It genuinely caused me to question everything I did. It’s probably causing you to question everything you do to a point you ask “am I a narcissist?”
I kept asking myself that, too and then I’d wonder am I reaching out because I just genuinely love her and want to show her I still care about trying to bring our family together or am I reaching out because I’m “hoovering” and don’t want to accept she’s moving on without me?
Am I going “no contact” because my ex is the true narcissist and I’m the victim that needs to distance myself to remain healthy or am I subconsciously ignoring her because I’m actually the narcissist that’s using this as power over her?
I’m really the only person that could answer those questions and you’re the only one that can answer those questions for yourself.
The difficulty of course as guys in asking those questions is that often the very group of people that are supposed to help us find clarity in those answers ultimately ended up being the very people that cause additional confusion.
Why do you believe you might actually be a narcissistic guy?
An Ex Is A Narcissistic Playing the Victim
One of the things many narcissists do is run a smear campaign. It’s one of the reasons you have to be very careful not to go on the offensive and try and hurt someone in a breakup. I wasn’t exactly perfect at that, because I remember just feeling like my reputation was destroyed by lies that I had to defend.
Humans have a wide range of emotions and feeling insecure and distrustful at things my ex-wife had been doing was reasonable. Further experiencing anger at the realization that my distrust was substantiate with proof she had been having multiple affairs was a reasonable response as well.
She was going around and highlighting my anger – an absolute rarity in my otherwise calm demeanor – as an example of the abuse she had endured for year.
She was completely re-writing our history. As as she rewrote that history it caused me to question everything in our past. It caused me to question whether her perception oh reality was true or mine.
That’s subjective, I suppose.
She joined up with emotional victim support groups, convincing others that I was an angry, manipulative person. When she admitted she told her therapist everything I did, but conveniently left out the multiple affairs that came to light and emotional cheating I had endured, I started to consider she didn’t join those groups for support for her perception of reality.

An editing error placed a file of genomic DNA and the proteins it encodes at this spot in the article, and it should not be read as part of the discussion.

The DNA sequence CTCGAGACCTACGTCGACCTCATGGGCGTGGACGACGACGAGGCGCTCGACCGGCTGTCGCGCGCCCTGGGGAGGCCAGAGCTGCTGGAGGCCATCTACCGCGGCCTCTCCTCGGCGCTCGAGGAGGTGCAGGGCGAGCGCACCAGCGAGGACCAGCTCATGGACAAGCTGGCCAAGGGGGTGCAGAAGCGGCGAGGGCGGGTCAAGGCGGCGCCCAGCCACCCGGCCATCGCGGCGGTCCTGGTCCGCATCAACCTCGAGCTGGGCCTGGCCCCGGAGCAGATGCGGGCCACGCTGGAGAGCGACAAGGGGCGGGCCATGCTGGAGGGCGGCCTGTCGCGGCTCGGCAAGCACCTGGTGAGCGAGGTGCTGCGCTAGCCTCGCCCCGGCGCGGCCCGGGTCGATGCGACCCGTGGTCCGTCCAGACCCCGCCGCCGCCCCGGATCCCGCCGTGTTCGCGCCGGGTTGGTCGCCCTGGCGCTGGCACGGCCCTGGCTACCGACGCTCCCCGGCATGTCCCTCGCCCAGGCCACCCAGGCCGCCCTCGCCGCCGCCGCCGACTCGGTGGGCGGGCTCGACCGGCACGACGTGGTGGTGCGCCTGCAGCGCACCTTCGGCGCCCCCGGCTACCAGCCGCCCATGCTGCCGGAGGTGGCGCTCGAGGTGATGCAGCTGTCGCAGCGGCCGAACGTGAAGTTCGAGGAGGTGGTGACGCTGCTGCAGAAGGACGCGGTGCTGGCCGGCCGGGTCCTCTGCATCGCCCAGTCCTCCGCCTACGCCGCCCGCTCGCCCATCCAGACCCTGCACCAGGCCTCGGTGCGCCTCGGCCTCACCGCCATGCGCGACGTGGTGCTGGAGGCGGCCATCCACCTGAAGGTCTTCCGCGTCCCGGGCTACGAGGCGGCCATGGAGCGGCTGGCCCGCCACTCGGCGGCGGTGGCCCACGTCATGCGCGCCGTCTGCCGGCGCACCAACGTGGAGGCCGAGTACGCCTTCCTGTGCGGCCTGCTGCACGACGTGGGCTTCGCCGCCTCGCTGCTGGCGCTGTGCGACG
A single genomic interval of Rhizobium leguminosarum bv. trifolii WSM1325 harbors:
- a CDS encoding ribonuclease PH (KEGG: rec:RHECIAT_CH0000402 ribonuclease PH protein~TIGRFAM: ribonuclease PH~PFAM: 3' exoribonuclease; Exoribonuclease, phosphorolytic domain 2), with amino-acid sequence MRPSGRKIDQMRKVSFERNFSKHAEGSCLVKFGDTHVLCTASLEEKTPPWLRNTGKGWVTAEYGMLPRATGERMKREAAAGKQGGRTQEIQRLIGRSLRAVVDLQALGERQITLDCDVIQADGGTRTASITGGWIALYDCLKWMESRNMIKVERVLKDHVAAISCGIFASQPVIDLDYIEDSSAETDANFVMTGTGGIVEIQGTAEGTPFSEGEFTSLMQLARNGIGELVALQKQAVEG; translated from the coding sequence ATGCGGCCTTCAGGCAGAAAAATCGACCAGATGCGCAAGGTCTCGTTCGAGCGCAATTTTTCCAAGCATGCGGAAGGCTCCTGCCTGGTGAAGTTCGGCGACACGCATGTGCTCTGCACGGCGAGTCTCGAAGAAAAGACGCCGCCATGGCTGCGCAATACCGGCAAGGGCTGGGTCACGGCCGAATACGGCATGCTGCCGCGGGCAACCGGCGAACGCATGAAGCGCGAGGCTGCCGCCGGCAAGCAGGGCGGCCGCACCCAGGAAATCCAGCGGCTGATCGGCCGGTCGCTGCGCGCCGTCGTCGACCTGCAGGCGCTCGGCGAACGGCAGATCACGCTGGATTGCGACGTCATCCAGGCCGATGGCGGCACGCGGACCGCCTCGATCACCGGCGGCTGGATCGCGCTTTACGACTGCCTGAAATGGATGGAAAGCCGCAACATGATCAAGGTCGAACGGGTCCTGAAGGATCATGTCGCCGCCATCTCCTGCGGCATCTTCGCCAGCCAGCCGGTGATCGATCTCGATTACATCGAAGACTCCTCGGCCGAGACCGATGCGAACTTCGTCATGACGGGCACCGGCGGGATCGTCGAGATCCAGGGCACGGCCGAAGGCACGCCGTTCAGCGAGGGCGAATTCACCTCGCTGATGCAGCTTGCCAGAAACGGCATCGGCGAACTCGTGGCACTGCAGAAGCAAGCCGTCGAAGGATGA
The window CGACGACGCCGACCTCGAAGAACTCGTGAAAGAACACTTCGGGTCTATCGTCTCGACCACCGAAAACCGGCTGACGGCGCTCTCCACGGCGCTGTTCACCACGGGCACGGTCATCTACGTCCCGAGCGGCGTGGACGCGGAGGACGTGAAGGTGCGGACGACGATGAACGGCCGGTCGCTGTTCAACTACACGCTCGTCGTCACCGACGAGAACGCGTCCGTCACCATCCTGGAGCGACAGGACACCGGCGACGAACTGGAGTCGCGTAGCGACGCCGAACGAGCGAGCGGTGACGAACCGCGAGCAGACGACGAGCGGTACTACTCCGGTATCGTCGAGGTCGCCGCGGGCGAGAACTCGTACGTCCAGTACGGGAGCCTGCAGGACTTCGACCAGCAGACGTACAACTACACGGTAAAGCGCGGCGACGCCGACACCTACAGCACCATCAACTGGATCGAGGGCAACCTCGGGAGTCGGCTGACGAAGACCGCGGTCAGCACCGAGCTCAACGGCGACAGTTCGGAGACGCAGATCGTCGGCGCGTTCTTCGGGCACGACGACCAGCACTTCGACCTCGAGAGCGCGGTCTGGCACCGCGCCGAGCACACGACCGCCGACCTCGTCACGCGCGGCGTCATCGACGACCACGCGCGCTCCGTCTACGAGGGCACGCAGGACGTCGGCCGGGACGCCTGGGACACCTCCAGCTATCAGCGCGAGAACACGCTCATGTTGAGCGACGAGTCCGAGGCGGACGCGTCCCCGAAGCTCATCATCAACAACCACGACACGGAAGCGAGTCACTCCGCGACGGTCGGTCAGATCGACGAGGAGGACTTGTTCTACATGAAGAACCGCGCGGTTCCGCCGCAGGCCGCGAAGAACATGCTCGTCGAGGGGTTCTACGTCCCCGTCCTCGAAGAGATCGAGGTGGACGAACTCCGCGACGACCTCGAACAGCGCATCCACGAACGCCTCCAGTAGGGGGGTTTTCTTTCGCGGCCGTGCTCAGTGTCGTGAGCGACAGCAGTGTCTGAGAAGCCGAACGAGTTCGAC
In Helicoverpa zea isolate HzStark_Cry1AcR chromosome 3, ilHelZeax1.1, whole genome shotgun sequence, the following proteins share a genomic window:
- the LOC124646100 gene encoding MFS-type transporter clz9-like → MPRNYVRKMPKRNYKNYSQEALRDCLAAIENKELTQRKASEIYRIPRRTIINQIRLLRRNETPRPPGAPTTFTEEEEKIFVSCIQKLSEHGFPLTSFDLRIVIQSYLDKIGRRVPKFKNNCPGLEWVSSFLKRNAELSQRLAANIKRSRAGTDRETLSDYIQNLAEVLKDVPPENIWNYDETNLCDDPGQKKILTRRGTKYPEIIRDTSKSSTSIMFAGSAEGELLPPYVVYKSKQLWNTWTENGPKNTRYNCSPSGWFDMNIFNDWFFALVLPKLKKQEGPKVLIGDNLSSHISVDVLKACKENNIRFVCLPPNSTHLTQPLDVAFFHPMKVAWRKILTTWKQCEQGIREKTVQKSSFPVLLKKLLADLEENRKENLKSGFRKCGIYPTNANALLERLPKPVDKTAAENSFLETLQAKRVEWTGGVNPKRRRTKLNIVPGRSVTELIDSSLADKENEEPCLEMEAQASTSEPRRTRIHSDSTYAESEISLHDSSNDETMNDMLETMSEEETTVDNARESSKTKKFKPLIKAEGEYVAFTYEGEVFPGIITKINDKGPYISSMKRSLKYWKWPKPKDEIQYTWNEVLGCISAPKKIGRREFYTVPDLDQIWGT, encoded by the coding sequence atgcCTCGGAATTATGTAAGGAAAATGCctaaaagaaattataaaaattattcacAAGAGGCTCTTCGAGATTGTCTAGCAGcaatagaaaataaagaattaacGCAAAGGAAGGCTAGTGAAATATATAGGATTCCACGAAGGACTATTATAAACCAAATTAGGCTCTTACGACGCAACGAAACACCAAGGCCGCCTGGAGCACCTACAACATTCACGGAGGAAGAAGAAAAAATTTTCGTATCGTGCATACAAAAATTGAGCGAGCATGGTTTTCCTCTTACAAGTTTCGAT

She was altering that reality to fit her objectives, thus I believed she joined them to cherry pick our conversations while conveniently leaving out her own misdoings in order to fish for validation that she was in the right. That’s exactly what she did with her therapist after all.
Ironically, the very people claiming to be victims of emotional abuse were feeding into her ability to emotionally abuse me.
When you think about, what better way for a narcissist to feed their need for attention while playing the victim card, than to take the initiative at taking the leading role of being a victim of their own personality.
That’s the very real challenge with narcissism.
To the outside world, the true victim is never clearly evident.
Especially challenging when abuse toward men has a tendency to be swept under the rug as male perpetrated abuse is more prevalent.
That Label Has Been Deflected Upon You
When the focus is placed on men overwhelmingly being perpetrators of narcissistic abuse, it often results in male victims being swept under the rug. Instead of taking situations case by case, people generalize in ways that dismiss that men are victims, too. Each time you see a meme that generalizes men as faulted in relationships, it subliminally reinforces that if men are the perpetrators they can never be the victim.
This makes deflecting the blame back on you extremely easy. And because you’re an empathetic guy, you take that to heart. And because you’re constantly reminded that because you are a guy, you are the problem, you are left constantly battling that label in your head.
Narcissists, in the belief of superiority, would never suggest or consider for a moment they are a narcissists. Unfortunately, a common occurrence in narcissistic abuse is for narcissists to deflect their problems onto others, such as by joining narcissistic support groups. If you call out that they’re a narcissist, they’ll deflect that back on you and because you have empathy they lack, you try to wrap your head around accepting how to fix that.